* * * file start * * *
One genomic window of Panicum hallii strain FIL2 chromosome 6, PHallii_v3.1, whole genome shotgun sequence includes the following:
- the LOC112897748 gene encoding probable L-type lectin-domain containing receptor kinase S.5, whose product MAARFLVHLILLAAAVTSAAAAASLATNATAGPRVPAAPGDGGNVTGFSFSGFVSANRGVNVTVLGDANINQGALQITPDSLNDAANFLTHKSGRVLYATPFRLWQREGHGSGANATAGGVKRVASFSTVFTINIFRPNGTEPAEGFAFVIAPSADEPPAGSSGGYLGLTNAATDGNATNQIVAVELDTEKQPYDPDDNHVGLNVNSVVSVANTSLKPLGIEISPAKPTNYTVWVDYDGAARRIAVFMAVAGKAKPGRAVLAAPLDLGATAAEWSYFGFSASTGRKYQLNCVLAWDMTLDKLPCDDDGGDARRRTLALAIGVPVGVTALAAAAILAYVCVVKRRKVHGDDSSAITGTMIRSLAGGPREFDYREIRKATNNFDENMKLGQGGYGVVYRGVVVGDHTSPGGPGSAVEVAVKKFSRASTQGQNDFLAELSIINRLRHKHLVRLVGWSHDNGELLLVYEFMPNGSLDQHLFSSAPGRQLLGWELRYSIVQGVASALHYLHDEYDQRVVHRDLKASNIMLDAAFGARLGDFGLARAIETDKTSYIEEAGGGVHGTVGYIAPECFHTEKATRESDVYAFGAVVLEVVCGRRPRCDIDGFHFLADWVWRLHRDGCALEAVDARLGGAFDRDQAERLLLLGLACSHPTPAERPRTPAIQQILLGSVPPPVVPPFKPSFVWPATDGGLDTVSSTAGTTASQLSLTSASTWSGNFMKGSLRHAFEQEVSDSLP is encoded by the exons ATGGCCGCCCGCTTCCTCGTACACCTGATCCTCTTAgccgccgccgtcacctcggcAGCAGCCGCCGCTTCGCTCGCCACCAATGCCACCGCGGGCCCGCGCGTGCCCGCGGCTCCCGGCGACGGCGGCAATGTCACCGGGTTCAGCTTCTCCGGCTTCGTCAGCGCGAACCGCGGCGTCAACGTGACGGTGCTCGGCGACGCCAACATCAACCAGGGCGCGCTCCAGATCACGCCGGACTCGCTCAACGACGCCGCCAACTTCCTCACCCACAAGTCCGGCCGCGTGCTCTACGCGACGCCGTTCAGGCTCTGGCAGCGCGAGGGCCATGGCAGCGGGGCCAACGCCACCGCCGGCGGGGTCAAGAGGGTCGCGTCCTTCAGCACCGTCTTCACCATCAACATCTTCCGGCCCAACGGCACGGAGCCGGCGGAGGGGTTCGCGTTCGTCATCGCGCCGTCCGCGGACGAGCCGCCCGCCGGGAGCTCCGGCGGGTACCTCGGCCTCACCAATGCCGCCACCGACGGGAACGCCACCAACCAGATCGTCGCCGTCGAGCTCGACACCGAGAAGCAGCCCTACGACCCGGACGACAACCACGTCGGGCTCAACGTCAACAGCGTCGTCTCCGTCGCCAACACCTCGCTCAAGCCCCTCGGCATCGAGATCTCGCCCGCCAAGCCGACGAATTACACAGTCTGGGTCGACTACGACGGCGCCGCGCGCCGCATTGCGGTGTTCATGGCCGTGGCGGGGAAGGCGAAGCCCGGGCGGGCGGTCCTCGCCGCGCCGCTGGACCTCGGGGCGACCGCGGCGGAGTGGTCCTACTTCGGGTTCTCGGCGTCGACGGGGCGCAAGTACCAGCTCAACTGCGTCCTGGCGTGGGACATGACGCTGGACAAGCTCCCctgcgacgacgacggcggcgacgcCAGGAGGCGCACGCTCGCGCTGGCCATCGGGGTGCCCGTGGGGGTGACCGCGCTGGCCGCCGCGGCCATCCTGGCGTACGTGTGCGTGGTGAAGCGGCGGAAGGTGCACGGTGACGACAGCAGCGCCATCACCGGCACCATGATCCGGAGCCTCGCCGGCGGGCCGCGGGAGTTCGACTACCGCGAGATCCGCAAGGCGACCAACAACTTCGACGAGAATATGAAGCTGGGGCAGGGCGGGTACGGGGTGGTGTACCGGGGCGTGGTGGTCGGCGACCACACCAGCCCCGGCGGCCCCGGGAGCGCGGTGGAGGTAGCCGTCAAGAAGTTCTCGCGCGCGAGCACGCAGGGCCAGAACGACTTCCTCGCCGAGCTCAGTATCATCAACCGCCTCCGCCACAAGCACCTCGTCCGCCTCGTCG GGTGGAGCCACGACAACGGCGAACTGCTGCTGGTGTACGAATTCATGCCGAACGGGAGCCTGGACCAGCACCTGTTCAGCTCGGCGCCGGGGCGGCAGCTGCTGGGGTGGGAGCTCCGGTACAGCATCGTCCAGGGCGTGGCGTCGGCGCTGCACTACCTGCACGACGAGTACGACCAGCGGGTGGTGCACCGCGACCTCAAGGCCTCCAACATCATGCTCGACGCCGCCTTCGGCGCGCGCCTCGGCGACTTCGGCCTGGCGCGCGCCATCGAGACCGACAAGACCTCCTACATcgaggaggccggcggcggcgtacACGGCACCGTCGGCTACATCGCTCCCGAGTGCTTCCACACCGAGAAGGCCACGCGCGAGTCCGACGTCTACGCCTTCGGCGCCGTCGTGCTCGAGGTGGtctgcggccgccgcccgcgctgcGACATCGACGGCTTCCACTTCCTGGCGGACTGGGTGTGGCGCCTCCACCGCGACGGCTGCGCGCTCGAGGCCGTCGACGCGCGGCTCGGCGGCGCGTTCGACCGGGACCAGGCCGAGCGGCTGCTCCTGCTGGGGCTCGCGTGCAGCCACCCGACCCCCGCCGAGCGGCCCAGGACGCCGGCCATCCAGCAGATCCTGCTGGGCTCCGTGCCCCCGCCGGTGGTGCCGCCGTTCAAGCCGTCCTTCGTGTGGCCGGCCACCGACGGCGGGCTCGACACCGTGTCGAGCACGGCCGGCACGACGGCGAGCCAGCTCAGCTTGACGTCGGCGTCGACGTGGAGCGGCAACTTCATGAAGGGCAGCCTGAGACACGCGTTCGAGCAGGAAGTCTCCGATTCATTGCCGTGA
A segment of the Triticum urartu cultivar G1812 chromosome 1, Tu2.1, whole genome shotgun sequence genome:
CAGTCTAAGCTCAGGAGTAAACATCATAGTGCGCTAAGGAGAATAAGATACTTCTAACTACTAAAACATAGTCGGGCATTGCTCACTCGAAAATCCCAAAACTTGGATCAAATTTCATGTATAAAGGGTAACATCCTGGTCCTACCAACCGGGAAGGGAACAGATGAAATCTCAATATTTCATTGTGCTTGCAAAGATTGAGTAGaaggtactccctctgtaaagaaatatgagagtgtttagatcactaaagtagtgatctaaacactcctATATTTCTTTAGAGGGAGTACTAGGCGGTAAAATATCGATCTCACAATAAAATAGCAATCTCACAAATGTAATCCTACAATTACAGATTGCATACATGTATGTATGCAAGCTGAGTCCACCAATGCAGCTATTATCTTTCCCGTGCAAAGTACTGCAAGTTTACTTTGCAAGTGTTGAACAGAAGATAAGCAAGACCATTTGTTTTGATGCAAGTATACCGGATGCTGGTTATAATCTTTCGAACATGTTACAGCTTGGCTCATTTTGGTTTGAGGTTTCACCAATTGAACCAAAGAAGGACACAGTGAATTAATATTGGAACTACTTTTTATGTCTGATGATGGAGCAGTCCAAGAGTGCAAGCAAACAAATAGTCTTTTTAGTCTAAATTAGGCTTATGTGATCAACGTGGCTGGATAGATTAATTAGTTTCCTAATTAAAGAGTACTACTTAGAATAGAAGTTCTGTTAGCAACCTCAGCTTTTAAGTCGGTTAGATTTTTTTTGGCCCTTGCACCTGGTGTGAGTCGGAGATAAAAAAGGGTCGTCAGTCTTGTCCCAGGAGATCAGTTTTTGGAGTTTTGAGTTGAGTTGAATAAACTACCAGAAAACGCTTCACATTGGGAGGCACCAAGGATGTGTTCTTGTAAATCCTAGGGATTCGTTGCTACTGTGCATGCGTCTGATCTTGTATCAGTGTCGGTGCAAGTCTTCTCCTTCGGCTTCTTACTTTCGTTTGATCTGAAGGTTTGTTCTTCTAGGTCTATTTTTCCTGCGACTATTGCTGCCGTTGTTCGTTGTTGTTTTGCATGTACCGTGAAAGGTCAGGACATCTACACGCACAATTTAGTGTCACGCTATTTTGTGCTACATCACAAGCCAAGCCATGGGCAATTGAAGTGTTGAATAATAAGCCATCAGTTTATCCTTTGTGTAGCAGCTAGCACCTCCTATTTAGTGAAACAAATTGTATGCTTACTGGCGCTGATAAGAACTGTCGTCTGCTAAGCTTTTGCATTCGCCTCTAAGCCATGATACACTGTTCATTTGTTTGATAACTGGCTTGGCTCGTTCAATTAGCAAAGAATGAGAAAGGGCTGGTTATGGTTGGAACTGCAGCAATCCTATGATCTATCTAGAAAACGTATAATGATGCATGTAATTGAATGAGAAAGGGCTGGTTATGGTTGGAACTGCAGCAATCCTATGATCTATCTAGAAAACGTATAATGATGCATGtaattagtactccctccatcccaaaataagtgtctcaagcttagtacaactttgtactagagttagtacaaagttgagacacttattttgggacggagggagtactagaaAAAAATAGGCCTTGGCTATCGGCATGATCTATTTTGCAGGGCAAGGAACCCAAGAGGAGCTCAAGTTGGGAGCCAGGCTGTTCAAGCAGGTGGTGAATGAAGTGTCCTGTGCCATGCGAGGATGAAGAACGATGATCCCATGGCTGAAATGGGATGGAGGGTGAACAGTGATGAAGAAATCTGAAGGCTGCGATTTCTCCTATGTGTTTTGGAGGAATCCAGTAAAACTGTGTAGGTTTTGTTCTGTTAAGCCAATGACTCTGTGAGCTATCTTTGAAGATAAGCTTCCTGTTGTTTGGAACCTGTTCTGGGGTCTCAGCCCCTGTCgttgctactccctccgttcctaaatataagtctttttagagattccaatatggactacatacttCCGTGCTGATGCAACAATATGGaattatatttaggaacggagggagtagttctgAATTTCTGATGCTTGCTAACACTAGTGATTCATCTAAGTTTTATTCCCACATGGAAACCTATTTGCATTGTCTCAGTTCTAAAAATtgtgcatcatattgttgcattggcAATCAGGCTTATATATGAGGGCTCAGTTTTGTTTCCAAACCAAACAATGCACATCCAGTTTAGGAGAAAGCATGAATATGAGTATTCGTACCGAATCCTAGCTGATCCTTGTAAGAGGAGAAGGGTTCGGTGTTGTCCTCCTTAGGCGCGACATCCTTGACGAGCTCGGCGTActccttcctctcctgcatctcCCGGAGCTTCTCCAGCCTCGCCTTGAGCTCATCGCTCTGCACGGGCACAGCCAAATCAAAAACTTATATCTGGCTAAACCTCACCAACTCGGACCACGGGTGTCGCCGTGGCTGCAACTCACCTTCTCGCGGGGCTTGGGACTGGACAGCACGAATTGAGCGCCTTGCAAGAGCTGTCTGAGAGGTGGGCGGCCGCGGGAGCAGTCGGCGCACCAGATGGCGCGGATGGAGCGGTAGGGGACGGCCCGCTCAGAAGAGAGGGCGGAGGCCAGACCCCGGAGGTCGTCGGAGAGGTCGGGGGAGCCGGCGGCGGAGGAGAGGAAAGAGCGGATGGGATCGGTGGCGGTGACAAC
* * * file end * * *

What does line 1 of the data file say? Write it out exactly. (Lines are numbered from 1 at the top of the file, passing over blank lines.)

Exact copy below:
One genomic window of Panicum hallii strain FIL2 chromosome 6, PHallii_v3.1, whole genome shotgun sequence includes the following: